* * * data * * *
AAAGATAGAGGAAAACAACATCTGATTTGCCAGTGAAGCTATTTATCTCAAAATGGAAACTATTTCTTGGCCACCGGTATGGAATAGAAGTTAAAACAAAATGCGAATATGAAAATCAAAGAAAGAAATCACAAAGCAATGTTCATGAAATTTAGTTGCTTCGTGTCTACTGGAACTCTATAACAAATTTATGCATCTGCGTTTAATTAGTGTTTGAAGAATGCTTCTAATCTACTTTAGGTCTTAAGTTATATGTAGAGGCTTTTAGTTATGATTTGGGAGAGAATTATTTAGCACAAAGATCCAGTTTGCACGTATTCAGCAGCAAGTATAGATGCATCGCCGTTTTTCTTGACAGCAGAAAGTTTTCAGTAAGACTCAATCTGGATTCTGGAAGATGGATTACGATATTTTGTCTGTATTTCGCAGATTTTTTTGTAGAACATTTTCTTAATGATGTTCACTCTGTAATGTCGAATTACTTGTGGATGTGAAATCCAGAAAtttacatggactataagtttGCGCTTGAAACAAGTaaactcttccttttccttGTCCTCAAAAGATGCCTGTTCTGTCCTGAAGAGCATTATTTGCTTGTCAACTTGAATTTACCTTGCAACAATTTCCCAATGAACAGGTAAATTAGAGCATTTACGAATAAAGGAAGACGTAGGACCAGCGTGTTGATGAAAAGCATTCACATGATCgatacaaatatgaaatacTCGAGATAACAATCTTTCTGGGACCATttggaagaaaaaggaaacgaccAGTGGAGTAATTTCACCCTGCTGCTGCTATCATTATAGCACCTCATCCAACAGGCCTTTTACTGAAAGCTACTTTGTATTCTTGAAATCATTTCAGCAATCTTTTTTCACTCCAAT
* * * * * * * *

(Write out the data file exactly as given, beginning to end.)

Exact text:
AAAGATAGAGGAAAACAACATCTGATTTGCCAGTGAAGCTATTTATCTCAAAATGGAAACTATTTCTTGGCCACCGGTATGGAATAGAAGTTAAAACAAAATGCGAATATGAAAATCAAAGAAAGAAATCACAAAGCAATGTTCATGAAATTTAGTTGCTTCGTGTCTACTGGAACTCTATAACAAATTTATGCATCTGCGTTTAATTAGTGTTTGAAGAATGCTTCTAATCTACTTTAGGTCTTAAGTTATATGTAGAGGCTTTTAGTTATGATTTGGGAGAGAATTATTTAGCACAAAGATCCAGTTTGCACGTATTCAGCAGCAAGTATAGATGCATCGCCGTTTTTCTTGACAGCAGAAAGTTTTCAGTAAGACTCAATCTGGATTCTGGAAGATGGATTACGATATTTTGTCTGTATTTCGCAGATTTTTTTGTAGAACATTTTCTTAATGATGTTCACTCTGTAATGTCGAATTACTTGTGGATGTGAAATCCAGAAAtttacatggactataagtttGCGCTTGAAACAAGTaaactcttccttttccttGTCCTCAAAAGATGCCTGTTCTGTCCTGAAGAGCATTATTTGCTTGTCAACTTGAATTTACCTTGCAACAATTTCCCAATGAACAGGTAAATTAGAGCATTTACGAATAAAGGAAGACGTAGGACCAGCGTGTTGATGAAAAGCATTCACATGATCgatacaaatatgaaatacTCGAGATAACAATCTTTCTGGGACCATttggaagaaaaaggaaacgaccAGTGGAGTAATTTCACCCTGCTGCTGCTATCATTATAGCACCTCATCCAACAGGCCTTTTACTGAAAGCTACTTTGTATTCTTGAAATCATTTCAGCAATCTTTTTTCACTCCAAT